Schilds & Söderströms (Finland), 2017.
Reviewed by Charlotte Berry in SBR 2019:1&2
Review Section: Young Adult Fiction
Schildts & Söderströms (Finland), 2017. 248 pages
Illustrator: Sami Saramäki
Rights: Mari Koli, S&S, email@example.com
Karin Erlandsson is a Finnish journalist.
Pärlfiskaren is the first title in the Young Adult fantasy quartet Legenden om ögonstenen (The Song of the Eye Gemstone). The second volume was published as Fågeltämjaren (The Bird Master), 2018. Part three (Bergsklättraren,The Scaler of the Peaks) was published in April 2019. Part four (Segraren, The Winner) is due out in autumn 2019.
Minkriket (Mink Kingdom), 2014
Missdåd (Misdeed), 2016.The novel has won both the Runeberg Junior Prize and the Arvid Lydecken Prize.
Pärlfiskaren is the first title in a new fantasy quartet by award-winning Finland-Swedish author Karin Erlandsson. The tale’s narrator is the teenage orphan Miranda, who makes a perilous living by diving for pearls in a seaside town on the southern shores of a fictional kingdom surrounded by mountains and forests. The story opens with a market scene in which she sells the fruits of her day’s work before heading straight out to sea for another fishing trip. She is an experienced trader and has an eye for the most valuable and sought-after pearls, those in shades of red, gold and blue.
It quickly becomes clear that Miranda is entirely obsessed with the myth of the fantastical and elusive Eye Gemstone, the king of all pearls which will render its finder famous throughout the land for centuries to come. This desire is intensified by the queen’s message to her subjects that she will richly reward whoever completes this irresistible quest. Miranda has full confidence in her abilities as the best diver in the Southern Seas, and determines to set off on an ambitious journey to fame and fortune.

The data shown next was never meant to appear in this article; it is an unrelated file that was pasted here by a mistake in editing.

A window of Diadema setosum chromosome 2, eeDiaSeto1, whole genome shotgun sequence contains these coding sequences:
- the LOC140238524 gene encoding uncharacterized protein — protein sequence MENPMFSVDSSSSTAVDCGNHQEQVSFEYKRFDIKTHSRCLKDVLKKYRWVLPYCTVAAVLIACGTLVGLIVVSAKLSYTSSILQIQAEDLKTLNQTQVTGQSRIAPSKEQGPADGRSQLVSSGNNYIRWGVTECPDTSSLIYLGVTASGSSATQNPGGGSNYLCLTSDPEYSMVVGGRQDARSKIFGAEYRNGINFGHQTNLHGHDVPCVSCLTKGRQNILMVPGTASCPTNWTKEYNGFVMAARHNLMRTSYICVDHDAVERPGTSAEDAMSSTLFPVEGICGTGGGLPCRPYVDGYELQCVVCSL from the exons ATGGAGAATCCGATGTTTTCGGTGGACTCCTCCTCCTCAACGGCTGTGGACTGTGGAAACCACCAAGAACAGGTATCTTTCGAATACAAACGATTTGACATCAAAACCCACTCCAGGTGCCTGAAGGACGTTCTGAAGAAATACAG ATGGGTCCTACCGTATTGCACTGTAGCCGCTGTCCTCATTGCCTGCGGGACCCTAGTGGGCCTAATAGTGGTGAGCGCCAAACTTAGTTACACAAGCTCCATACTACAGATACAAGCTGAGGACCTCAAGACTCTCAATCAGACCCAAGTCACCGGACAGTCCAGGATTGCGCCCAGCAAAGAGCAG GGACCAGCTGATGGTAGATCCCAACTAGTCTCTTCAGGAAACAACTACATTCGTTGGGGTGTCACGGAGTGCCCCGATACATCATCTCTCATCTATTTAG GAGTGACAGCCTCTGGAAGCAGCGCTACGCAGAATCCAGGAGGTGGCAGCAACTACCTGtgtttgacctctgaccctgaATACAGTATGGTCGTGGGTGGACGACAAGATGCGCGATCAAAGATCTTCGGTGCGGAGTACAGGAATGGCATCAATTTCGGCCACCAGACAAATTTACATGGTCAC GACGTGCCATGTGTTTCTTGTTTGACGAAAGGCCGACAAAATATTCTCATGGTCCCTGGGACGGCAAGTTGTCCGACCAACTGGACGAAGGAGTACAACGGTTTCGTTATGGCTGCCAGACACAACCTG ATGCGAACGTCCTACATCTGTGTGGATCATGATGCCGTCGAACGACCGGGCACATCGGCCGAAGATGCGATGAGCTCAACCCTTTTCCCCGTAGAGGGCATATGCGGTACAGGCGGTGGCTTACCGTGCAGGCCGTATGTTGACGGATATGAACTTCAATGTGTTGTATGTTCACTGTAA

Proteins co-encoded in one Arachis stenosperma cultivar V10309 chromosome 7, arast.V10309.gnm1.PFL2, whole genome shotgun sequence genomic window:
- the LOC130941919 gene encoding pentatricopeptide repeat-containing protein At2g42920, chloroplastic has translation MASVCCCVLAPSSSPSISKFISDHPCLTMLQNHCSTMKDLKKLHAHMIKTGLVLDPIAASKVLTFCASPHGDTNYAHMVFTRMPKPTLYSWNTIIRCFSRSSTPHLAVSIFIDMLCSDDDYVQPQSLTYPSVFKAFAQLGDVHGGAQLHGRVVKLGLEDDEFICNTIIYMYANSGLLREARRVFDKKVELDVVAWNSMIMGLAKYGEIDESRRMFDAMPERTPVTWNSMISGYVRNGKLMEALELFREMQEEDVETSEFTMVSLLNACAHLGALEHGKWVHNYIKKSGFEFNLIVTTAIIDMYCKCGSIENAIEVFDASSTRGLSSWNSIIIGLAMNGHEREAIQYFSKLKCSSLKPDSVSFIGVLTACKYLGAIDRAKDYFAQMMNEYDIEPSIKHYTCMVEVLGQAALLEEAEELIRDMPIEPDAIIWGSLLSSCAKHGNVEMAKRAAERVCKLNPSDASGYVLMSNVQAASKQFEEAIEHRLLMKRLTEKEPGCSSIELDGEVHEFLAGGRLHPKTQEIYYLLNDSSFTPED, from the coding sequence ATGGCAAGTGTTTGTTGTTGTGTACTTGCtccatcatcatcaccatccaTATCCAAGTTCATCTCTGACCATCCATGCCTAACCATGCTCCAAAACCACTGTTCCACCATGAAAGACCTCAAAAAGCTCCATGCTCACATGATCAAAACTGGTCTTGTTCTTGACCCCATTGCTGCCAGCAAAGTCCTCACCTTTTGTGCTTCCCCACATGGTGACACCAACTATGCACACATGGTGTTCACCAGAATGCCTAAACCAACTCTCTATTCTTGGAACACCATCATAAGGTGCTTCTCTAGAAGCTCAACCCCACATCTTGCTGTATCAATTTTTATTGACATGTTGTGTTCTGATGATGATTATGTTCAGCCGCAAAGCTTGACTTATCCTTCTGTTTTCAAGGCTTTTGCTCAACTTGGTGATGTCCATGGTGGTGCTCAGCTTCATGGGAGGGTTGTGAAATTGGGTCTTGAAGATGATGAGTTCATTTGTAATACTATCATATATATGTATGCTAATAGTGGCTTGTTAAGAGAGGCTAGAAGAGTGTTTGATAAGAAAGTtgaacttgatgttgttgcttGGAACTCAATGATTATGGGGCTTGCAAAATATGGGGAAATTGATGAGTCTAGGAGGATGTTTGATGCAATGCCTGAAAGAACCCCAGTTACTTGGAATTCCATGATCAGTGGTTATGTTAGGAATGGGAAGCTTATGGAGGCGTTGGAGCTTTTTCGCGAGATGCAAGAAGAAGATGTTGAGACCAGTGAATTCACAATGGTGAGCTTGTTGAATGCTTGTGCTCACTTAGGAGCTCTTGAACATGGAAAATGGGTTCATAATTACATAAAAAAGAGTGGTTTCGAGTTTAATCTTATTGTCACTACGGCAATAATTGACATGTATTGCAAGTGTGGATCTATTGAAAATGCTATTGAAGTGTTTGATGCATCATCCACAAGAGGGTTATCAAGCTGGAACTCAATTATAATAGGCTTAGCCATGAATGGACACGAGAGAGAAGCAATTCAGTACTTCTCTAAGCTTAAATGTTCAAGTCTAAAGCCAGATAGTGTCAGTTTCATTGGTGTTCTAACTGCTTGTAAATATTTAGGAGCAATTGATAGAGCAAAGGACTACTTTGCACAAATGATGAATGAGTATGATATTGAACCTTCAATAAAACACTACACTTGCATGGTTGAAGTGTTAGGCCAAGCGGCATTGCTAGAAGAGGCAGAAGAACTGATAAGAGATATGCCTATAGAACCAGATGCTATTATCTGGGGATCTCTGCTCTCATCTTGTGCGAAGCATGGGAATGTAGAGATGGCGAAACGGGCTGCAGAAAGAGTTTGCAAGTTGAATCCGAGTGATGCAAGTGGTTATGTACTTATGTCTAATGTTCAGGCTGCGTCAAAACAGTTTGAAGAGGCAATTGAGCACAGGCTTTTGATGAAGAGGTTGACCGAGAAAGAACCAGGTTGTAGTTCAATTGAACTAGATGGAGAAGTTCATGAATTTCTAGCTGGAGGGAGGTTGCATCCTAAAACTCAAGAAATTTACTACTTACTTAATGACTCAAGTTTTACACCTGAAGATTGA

Before her departure, Miranda’s plans are disrupted by the arrival of a new and younger diver, Syrsa. Although she is a poor swimmer, Syrsa can still find more pearls than any other diver. Miranda is mystified and jealous. It only becomes clear as their journey begins that Syrsa has a secret ability that no other pearl fisher can boast, and Miranda is determined to exploit that skill to her own advantage in order to fulfil her mission.
Miranda’s scheming backfires radically when the mysterious figure Iberis kidnaps Syrsa and plans to abuse the young girl’s abilities to satisfy her own obsession to find the Eye Gemstone. The fiercely independent and hardened Miranda is faced with an impossible decision – will she still pursue the Eye Gemstone for her own gain, or should she set off on a rescue mission to save Syrsa? She travels the length and breadth of the kingdom in her own personal journey for redemption and resolution, eventually finding peace and belonging in unexpected places, and ultimately breaking the curse of the Eye Gemstone.
Pärlfiskaren is written in the present tense, creating an intense and very personal atmosphere from the outset. The use of the first person throughout further intensifies this mood. Although the plot is at times rather slow-moving and fragmented through the use of very short chapters, the quest motif creates a familiar and well-trodden reader’s expectation of movement and self- discovery which will be familiar to any fans of Young Adult fantasy literature. The themes of desire, absence and belonging are explored throughout, as both young protagonists have been deprived of friends and kin through the inter-generational obsession with the Eye Gemstone quest.
The story can be read as a satisfying stand-alone novel, as most of the plot threads are tied up satisfactorily at its close. With the quest for the Eye Gemstone apparently completed, the following three titles will find new adventures and challenges for Miranda and Syrsa.
Legenden om ögonstenen has have been received with wide open arms in Finland, and the last two titles are eagerly anticipated. This particular title, with its richly drawn landscapes of sea and forest, will undoubtedly appeal to all those who love the quest tradition of Ursula Le Guin’s Earthsea books.